I've been speaking, teaching and ranting on big data and NoSQL technologies recently. I've noticed that when I chat with many data modelers, I've met with a lot of skepticism about big data.
You may be that "guy" if you've ever said: • It's just mainframe all over again.
• It's a fad to get out of data modeling tasks
• It's not something I need know about
• I don't have big data, so I don't need to know NoSQL
I think what's missing from that thinking is the fact that modern data architectures use technologies that are the best fit for solving a data "problem". I like to use the term "data story" instead of "problem." It's not that the newer technologies are replacing traditional relational database systems; they are complementing them.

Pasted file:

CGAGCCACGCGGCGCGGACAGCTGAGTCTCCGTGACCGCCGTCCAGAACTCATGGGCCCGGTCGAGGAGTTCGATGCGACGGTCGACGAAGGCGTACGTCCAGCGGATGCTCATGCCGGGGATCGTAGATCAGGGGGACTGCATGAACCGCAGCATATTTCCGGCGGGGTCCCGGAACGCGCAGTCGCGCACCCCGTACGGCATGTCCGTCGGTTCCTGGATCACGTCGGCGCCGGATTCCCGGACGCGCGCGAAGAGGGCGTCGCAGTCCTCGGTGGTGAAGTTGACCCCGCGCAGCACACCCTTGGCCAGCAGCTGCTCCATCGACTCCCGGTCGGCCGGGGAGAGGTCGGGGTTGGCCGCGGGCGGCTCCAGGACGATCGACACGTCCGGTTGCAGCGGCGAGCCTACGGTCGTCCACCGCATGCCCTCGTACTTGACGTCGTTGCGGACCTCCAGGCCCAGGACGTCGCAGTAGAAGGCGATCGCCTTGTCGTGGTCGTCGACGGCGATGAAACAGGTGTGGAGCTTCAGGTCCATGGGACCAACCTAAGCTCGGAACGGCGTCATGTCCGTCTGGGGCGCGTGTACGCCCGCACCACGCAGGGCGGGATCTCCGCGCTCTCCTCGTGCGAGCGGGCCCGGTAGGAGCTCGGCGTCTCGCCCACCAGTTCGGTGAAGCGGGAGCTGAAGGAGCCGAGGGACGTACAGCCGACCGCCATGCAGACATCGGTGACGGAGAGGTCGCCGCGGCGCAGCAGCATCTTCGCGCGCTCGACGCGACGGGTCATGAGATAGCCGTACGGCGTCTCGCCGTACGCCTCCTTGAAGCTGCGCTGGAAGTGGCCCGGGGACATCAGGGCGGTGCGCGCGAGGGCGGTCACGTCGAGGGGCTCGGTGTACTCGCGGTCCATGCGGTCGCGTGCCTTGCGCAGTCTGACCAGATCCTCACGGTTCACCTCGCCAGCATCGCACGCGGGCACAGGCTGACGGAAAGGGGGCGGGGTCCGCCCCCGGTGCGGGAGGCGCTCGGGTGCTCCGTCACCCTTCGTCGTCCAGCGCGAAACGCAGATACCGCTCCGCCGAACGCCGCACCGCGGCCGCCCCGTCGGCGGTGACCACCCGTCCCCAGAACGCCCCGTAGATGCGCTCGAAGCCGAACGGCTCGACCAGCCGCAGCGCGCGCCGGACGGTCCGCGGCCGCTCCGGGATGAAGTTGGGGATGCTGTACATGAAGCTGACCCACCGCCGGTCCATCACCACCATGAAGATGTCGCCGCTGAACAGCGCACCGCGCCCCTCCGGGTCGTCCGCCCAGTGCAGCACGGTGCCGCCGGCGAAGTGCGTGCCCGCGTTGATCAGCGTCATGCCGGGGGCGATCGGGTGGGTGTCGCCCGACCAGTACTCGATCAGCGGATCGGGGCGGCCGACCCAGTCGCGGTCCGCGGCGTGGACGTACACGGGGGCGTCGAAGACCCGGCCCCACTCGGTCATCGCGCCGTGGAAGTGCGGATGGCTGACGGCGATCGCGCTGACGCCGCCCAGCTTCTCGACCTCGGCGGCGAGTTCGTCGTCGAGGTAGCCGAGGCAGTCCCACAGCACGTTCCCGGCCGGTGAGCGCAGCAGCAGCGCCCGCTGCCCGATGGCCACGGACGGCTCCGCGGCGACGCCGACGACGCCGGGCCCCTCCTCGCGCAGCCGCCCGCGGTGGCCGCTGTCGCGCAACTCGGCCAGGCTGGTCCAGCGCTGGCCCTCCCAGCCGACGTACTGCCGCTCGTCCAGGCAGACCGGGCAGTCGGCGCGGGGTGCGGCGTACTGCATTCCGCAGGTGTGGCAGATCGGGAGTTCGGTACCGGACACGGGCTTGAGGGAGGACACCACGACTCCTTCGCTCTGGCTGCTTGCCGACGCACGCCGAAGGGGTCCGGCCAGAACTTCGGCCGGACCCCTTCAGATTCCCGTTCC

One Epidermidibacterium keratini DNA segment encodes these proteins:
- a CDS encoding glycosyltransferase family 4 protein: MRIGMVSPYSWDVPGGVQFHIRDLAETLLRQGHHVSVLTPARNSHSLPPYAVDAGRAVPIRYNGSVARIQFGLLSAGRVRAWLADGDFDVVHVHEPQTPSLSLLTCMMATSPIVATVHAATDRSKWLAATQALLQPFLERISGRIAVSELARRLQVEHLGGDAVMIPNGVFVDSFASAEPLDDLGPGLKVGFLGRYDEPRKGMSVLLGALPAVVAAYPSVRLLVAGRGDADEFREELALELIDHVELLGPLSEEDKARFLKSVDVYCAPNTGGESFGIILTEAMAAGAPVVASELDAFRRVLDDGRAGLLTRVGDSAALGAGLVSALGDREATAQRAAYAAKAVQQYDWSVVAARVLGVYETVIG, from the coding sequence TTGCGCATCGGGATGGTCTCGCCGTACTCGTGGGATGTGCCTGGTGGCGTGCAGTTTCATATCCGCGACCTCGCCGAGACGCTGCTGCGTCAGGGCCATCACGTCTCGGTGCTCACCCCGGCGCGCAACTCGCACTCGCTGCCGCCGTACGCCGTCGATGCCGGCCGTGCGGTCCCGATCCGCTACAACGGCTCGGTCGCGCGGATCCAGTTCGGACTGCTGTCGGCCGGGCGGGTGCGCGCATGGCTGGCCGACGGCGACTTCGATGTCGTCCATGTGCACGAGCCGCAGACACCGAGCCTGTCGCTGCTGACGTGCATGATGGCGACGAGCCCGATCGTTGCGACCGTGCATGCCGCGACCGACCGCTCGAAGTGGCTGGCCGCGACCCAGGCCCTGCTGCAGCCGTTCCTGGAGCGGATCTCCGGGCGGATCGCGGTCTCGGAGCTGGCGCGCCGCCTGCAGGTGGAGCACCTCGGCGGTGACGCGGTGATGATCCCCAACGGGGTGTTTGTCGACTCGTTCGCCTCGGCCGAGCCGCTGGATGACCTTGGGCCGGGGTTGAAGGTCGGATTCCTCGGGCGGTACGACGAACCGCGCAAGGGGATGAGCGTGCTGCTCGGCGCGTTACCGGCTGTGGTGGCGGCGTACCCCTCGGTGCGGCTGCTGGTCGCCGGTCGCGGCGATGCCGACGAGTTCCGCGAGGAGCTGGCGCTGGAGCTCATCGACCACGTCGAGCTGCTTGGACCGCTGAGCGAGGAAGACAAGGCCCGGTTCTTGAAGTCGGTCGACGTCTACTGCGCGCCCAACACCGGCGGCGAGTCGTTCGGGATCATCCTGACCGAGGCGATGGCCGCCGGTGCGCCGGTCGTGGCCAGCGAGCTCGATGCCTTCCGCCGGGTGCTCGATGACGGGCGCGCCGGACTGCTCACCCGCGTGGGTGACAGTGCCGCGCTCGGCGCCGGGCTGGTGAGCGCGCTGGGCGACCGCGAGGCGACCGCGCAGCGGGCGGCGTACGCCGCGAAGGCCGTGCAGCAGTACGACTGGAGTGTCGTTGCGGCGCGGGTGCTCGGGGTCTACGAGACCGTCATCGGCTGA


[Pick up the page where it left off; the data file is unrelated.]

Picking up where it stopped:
We've Seen This Before
I'm experienced enough to remember when the big controversies were brewing over whether or not to build denormalized data structures to support reporting and data warehousing. What eventually came out of those conflicting points of view was a good understanding that we need to optimize structures for consuming data differently than we do for creating and maintaining data. I see no difference between that optimization of a data story than the use of NoSQL and big data technologies to solve the stories for those data uses. The industry tends to lump these all under the term "big data", but I don't believe all the data stories in this area are applicable just to high volume datasets.
If a modern data architecture makes use of a variety of technologies', then a modern data architect/modeler needs to understand what those solutions and provide modeling services for them.
So instead of asking are you team SQL or team Big Data, you should be asking "I have this data, which technologies should I be looking at to tell its story.
What is your big data story?